Why don't you read up a little on Objectivism? You're spending hours on this forum, getting nowhere. Wouldn't that time be better spent actually learning about the subject you keep asking loaded questions about?

Edited by Nicky

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13 hours ago, Dustin86 said:

What government today or in history does not initiate force in order to collect taxes, and/or against tax evaders?

None that I know of. Why are you asking?

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If according to Objectivism, a government "initiating force" provides a moral justification for violent overthrow of that government, and every government in the world or that ever was initiates force to collect taxes and against those who evade taxes, then there would seem to be a moral justification according to Objectivist morality for the violent overthrow of every government in the world.

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Dustin86,

It seems you're not very interested in the moral justifications for the American War of Independence. Rather, you seem bent on a clear definition of the moral justifications for a violent overthrow of one's government, by terms of Objectivist standards:

10 hours ago, Dustin86 said:

If according to Objectivism, a government "initiating force" provides a moral justification for violent overthrow of that government, and every government in the world or that ever was initiates force to collect taxes and against those who evade taxes, then there would seem to be a moral justification according to Objectivist morality for the violent overthrow of every government in the world.

If you're looking for "tipping point," wherein the "Objectivist collective" is mad as hell, and we're not gonna take it anymore, I offer you this conjecture: We ain't anywhere near such tipping point.

On the other hand, if your government were to sent representatives to your door, taze you, expropriate your valuables, and leave you with the assurance that they, the government, would determine your living-standards, including the option of being impressed into a labor camp or service on the front-line of a foreign war, would any such scenario interest you in joining a resistance movement?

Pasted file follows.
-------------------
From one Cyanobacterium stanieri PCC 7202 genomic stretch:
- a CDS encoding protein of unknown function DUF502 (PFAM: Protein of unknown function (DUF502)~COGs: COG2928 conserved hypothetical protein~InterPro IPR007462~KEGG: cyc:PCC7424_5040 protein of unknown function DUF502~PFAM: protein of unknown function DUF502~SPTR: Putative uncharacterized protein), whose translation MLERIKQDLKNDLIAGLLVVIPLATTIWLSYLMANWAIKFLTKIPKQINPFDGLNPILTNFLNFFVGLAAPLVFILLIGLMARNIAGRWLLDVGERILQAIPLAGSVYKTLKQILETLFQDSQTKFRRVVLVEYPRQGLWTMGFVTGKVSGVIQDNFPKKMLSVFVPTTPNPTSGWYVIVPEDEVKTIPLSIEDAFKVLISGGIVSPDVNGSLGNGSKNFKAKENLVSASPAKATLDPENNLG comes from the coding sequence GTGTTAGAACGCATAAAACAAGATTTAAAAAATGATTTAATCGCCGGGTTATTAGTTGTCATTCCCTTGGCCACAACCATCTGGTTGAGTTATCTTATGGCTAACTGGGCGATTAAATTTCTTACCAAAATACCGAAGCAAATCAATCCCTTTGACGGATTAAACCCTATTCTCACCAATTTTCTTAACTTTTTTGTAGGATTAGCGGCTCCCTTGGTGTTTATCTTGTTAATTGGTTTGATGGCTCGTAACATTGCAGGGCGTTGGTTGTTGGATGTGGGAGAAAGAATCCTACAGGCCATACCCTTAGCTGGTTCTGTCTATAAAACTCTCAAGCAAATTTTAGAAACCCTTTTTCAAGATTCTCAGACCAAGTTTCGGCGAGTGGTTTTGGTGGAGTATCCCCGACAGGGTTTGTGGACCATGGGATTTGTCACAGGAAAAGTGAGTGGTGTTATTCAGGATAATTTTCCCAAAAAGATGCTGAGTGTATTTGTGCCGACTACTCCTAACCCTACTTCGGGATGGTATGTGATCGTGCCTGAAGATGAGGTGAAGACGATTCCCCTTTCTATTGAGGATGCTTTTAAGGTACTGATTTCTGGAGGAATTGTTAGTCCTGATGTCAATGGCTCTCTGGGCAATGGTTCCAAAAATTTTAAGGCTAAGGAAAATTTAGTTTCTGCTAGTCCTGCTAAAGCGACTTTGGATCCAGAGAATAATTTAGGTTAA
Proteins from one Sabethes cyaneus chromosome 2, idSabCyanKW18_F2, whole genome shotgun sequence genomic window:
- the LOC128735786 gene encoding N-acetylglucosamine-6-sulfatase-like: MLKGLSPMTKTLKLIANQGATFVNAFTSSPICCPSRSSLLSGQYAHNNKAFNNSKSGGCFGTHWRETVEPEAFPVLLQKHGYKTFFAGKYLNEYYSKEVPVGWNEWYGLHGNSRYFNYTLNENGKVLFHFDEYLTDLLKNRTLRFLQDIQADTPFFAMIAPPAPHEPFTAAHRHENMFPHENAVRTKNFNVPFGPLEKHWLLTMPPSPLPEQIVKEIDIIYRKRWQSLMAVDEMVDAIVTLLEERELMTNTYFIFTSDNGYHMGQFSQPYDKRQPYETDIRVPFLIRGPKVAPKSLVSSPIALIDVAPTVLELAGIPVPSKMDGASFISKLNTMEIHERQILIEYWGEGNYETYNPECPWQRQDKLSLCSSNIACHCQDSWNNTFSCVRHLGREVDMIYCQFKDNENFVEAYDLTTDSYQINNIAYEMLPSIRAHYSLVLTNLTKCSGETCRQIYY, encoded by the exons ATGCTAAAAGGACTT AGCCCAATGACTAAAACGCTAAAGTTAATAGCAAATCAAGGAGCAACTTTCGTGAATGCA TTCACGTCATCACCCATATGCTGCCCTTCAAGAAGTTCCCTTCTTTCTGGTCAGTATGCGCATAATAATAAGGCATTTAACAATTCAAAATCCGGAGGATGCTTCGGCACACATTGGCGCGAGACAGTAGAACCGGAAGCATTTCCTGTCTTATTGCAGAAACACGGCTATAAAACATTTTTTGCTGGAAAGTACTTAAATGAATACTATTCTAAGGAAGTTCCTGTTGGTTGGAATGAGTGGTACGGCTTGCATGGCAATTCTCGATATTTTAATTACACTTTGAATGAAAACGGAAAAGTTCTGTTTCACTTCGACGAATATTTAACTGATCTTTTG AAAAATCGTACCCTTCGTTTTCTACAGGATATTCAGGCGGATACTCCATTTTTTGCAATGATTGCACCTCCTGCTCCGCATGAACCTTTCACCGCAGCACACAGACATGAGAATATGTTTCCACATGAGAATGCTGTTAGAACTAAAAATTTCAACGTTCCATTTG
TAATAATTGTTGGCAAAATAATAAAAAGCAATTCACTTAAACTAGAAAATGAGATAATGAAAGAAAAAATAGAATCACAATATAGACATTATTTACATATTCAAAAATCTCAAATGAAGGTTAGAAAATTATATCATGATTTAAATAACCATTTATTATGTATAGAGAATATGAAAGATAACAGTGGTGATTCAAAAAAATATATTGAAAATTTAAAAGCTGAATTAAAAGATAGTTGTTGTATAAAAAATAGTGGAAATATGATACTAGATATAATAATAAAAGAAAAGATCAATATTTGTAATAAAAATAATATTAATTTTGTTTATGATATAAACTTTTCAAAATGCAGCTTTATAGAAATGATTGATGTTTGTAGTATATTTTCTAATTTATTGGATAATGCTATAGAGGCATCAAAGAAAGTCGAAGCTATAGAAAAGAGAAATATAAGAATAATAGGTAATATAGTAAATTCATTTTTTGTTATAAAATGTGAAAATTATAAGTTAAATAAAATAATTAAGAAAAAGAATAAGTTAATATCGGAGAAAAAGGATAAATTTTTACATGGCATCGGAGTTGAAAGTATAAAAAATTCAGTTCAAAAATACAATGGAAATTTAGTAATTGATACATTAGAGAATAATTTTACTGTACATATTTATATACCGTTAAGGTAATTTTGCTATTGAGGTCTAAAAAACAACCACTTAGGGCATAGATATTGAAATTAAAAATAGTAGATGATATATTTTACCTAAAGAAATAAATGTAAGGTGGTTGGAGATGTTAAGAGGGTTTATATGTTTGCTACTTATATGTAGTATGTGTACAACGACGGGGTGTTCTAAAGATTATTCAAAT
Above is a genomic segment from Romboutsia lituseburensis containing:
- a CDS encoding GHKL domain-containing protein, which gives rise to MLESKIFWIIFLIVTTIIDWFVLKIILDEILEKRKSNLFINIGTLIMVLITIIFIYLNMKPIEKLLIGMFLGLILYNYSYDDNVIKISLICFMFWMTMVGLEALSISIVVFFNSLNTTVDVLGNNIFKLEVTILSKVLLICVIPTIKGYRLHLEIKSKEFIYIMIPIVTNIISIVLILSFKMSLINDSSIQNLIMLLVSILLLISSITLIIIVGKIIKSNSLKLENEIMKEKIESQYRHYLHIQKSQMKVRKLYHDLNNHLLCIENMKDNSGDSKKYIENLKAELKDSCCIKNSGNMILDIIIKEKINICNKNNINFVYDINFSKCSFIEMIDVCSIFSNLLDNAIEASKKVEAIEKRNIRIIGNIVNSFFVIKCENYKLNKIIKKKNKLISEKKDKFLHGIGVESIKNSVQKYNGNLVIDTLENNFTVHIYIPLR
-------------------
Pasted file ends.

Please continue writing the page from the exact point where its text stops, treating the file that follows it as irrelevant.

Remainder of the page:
Obviously, we ain't anywhere near that. But if one were to exist in such a hypothetical place and time, the resistance movement would benefit greatly if they had a set of principles, perhaps even a philosophic ideal motivating the commitment and loss of life that likely would result. Without intending to redirect this discourse, I site the lost opportunity of the Decline and Fall of the Soviet Union. Here was a population living under conditions much like the one in my  for-mentioned scenario. When the time came for toppling the government of status quo, the common people were confronted with chaos on a scale of magnitude that they willingly embraced the return to strongman-authoritarianism, such as now exists. And it may be preferable for many within the current boundaries of such a dictatorship, as opposed to chaos. But that (chaos vs dictatorship) is a false set of alternatives, and we in the West know this. The rather clueless masses of Russia apparently do not. But again, it is not my intent to discuss the conditions of any foreign government. Only to point out that while the downfall of the USSR was relatively bloodless -- nonetheless complete -- the problems of their government were far from over. Whereas laws and institutions respecting individual rights existed within the British-American colonies of the 18th century, such laws and institutions were absent in Moscow in 1992, and are not likely to arise any time soon.